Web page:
Remembering Carpenter (and wondering where it is)

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Isabel Dubert, Charming Dissident

 

Students were met with a tidal wave of shock Monday morning when they found that their fondly cherished and deeply loved Carpenter Hall had completely vanished from sight. On the ground where it stood is now a dark and murky bog, which resembles the Slough of Despond, featured in John Bunyan’s own Protestant allegorical classic, “Pilgrim’s Retreat.” The campus has been draped in a pink and white shroud of cherry blossoms as all mourn the loss of the classics and modern languages departments.

Early Monday morning, just before dawn, a meager yet resolute handful of classics students were spotted paddling around in a rowboat where Carpenter Hall once stood, searching for remains. All that could be fished up out of the muck and the mire was a battered old copy of “Moby Dick” in the original English.

Photo by Rebecca Rosen Visited by few, mocked by all, Carpenter Hall knew good and well that her dilapidated state left her open to ridicule by students, faculty and visitors.  Perhaps this is why she left our judgmental campus during the darkness of night.
Photo by Rebecca Rosen
Visited by few, mocked by all, Carpenter Hall knew good and well that her dilapidated state left her open to ridicule by students, faculty and visitors. Perhaps this is why she left our judgmental campus during the darkness of night.

Speculation abounds as to the origin of the abrupt appearance of so vast a quantity of mud beneath the foundations of the first building ever built on campus. Some say that recent substantial rainfall was the source of a nocturnal mud-flood that probably enveloped the unfortunate hall. Authorities believe it was a deluge that brought an unsightly end to the decrepit and desultory building.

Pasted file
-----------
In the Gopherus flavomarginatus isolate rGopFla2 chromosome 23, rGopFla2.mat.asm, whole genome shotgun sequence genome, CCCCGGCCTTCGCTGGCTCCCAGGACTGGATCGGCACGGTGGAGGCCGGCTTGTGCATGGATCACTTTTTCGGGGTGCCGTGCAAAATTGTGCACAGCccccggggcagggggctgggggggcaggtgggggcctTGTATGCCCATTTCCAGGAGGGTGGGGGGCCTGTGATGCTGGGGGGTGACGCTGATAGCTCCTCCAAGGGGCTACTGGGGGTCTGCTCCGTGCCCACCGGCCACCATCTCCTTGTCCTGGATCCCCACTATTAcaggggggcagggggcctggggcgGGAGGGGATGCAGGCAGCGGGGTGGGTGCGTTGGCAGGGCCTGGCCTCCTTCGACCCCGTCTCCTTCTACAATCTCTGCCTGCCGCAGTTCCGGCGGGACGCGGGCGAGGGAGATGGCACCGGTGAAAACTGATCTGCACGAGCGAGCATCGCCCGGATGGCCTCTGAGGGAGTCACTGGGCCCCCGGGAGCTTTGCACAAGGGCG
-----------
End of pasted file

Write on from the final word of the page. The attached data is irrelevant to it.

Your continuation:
Whatever the case may be, there is no doubt that connivers and conspirators labored to “unburden the public of such a displeasing disgrace of a structure” while the campus slept. This scurrilous statement was seen on fliers, which were printed by an unworthy band of students shortly before the disappearance of Carpenter Hall to incite a revolt intended to bring about the poor old dame’s demolition.

Others, however, have given credence to current rumors that the dear aged lady felt disrespected and neglected, not to mention slighted and rebuffed in favor of more appealing lecture halls such as the leviathan and stately Baronet Braniff, or the dignified and gallant Earl Gorman. She had suffered savage blows to her pride since the 1950s when she was forced to endure the appellation of a gentleman (for she was named after a John W. Carpenter, Esq.). She maintained too that her name was originally meant to be “Lady Cavendish Hall,” after the childhood friend of Queen Elizabeth II and lady-in-waiting to Princess Margaret. To her great dismay, however, no one ever believed her. It may be noted here that when the blights of middle age began to strike her countenance with the sagging of her skin and the wrinkling of her cheeks, all of her former admiring occupants reverted instead to the incessant and belittling mockery of her outward fall from glory.

Once excavations of the foundations are complete, the administration has promised to begin construction on the new and updated edifice, which will again house the classics and modern languages departments, and will be modeled after the ancient (albeit forever lost) design of the great Library of Alexandria. The estimated date of completion for this project is 2074. The university also plans to buy the Rosetta Stone from the British Museum in central London to adorn the center of the atrium.

A funeral dirge will be held at the Temple of the Reincarnation on the Ides of April at high noon. Uncertainty remains, however, as to Carpenter Hall’s sudden disappearance. We can only conjecture. Join us as we mourn the loss of this great monument of knowledge and true learning.

 

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